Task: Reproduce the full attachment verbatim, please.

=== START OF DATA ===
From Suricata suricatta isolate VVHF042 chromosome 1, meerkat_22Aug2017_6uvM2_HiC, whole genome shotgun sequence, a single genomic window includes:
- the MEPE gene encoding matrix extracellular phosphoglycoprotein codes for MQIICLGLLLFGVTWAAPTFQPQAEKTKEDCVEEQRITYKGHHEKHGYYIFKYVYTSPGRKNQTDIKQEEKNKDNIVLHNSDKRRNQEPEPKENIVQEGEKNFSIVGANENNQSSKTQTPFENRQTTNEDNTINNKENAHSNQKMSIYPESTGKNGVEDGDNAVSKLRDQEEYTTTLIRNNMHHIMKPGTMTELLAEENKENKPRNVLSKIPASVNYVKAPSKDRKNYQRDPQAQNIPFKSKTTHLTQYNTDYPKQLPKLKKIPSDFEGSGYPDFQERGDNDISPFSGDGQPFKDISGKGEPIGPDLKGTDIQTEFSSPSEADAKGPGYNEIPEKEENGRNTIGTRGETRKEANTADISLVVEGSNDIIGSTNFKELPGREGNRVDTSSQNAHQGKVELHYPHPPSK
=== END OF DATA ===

From Suricata suricatta isolate VVHF042 chromosome 1, meerkat_22Aug2017_6uvM2_HiC, whole genome shotgun sequence, a single genomic window includes:
- the MEPE gene encoding matrix extracellular phosphoglycoprotein codes for MQIICLGLLLFGVTWAAPTFQPQAEKTKEDCVEEQRITYKGHHEKHGYYIFKYVYTSPGRKNQTDIKQEEKNKDNIVLHNSDKRRNQEPEPKENIVQEGEKNFSIVGANENNQSSKTQTPFENRQTTNEDNTINNKENAHSNQKMSIYPESTGKNGVEDGDNAVSKLRDQEEYTTTLIRNNMHHIMKPGTMTELLAEENKENKPRNVLSKIPASVNYVKAPSKDRKNYQRDPQAQNIPFKSKTTHLTQYNTDYPKQLPKLKKIPSDFEGSGYPDFQERGDNDISPFSGDGQPFKDISGKGEPIGPDLKGTDIQTEFSSPSEADAKGPGYNEIPEKEENGRNTIGTRGETRKEANTADISLVVEGSNDIIGSTNFKELPGREGNRVDTSSQNAHQGKVELHYPHPPSK